Wednesday, 25 June 2014

Can Croydon Become a Living Wage Borough?

Fairness Commissions in other parts of London and other cites have been looking at how Councils can consider how to implement the Living Wage. The Living Wage is clearly very desirable – but in the present constrained state of local government finance, very tough for Councils to afford – especially for contracted-out services, and above all for adult social care.

This will be one of the biggest challenges for the Croydon Commission which the new Labour administration is setting up (Cabinet 30 June). Its creation was a Labour manifesto commitment in the local elections along with the pledge to make the Council a London living wage one and to implement the London living wage in all new council contracts. 

The Commission will need to look at the costs of introducing the Living Wage. Although a number of Labour Councils have adopted the London Living Wage as policy, very few are ensuring it is paid  to staff employed by service contractors. The revenue commitment involved in doing this is likely to dwarf all other demands on the revenue budget.

The Commission - will need an analysis of:
·       Which contracts come up for renewal in which financial year;
·       How many staff employed on each contract are paid below the London Living Wage;
·       What the (recurrent full year as well as part year) cost of putting these jobs on the London Living wage would be.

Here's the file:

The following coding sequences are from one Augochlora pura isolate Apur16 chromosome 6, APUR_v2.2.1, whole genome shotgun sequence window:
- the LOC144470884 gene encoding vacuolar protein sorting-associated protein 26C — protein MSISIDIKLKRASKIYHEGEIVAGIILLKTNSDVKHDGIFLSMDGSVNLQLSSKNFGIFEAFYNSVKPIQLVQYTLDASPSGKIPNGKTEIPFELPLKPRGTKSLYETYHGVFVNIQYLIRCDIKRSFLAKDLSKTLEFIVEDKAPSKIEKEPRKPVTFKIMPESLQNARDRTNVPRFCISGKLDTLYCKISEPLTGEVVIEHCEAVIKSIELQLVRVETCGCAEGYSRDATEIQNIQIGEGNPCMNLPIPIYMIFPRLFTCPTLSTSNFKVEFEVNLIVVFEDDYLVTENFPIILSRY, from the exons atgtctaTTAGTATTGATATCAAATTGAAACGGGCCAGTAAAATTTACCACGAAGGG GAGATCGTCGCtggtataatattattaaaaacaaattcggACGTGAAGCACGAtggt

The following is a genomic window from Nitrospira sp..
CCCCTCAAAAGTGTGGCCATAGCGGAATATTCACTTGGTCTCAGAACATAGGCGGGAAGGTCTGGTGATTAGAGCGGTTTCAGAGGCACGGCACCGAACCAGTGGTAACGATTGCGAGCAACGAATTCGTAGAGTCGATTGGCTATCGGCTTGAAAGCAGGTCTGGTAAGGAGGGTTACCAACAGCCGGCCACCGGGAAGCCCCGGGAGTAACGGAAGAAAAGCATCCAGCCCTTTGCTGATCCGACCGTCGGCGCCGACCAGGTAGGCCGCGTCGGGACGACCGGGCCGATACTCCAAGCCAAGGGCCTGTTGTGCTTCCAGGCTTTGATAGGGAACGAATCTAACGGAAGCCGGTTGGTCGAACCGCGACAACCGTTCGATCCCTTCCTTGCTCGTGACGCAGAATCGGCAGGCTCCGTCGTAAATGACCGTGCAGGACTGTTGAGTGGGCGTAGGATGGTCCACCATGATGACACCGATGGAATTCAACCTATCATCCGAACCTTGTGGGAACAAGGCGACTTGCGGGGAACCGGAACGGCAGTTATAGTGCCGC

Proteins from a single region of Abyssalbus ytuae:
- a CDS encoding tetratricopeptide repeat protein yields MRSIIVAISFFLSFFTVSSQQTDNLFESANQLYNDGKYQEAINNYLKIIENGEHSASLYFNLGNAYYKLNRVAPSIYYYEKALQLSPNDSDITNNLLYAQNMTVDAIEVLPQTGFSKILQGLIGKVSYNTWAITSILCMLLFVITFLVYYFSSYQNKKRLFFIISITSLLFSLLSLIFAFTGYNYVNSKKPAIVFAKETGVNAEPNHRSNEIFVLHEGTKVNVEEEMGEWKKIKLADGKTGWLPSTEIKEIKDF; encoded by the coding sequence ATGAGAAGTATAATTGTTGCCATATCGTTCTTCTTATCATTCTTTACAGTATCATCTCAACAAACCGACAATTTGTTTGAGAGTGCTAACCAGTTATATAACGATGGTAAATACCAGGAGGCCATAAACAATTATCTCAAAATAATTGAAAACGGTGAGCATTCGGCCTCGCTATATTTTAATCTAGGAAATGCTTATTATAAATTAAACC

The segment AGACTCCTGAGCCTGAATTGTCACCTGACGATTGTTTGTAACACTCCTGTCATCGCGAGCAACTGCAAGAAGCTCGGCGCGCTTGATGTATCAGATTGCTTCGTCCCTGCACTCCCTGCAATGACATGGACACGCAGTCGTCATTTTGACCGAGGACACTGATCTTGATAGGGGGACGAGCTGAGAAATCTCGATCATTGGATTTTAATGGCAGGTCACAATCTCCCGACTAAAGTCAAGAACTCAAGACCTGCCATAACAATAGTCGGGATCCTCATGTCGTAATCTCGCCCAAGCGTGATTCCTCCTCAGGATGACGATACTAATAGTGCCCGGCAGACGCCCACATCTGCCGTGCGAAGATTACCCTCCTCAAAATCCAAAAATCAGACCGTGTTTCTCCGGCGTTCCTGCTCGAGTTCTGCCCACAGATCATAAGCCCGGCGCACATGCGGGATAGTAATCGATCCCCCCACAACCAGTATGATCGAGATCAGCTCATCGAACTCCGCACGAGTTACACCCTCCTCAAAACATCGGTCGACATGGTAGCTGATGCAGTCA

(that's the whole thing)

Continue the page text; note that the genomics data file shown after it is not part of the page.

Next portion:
·       Which contracts fall on the General Revenue Budget (ie, Council tax + business rate + government grant) and which can be met from other sources (such as Schools Budget or Housing Revenue Account)

With the spread of outsourcing and service contracting, most Councils now  directly employ relatively few staff at below the living wage £200k would probably be more than  enough to pay the Living Wage now to directly employed Council staff – at least for the first year.

A further complication is added if one takes into account the growing percentage of Council employees who are part-time, especially women, which a Unison study suggests rises questions about exploitation:

But other Councils in similar circumstances have found that the cost of moving staff employed by contractors to provide adult social care to the London Living Wage would impose a huge strain on the revenue budget.

It will be easier to fulfil the manifesto pledge to campaign to make Croydon a living wage Borough. But there is a no guarantee that real progress with be made in Croydon’s private sector. When this issue was raised in an interview on Croydon Radio a Westfield spokesman said they could not force retailers in the proposed new shopping centre to adopt the Living Wage.

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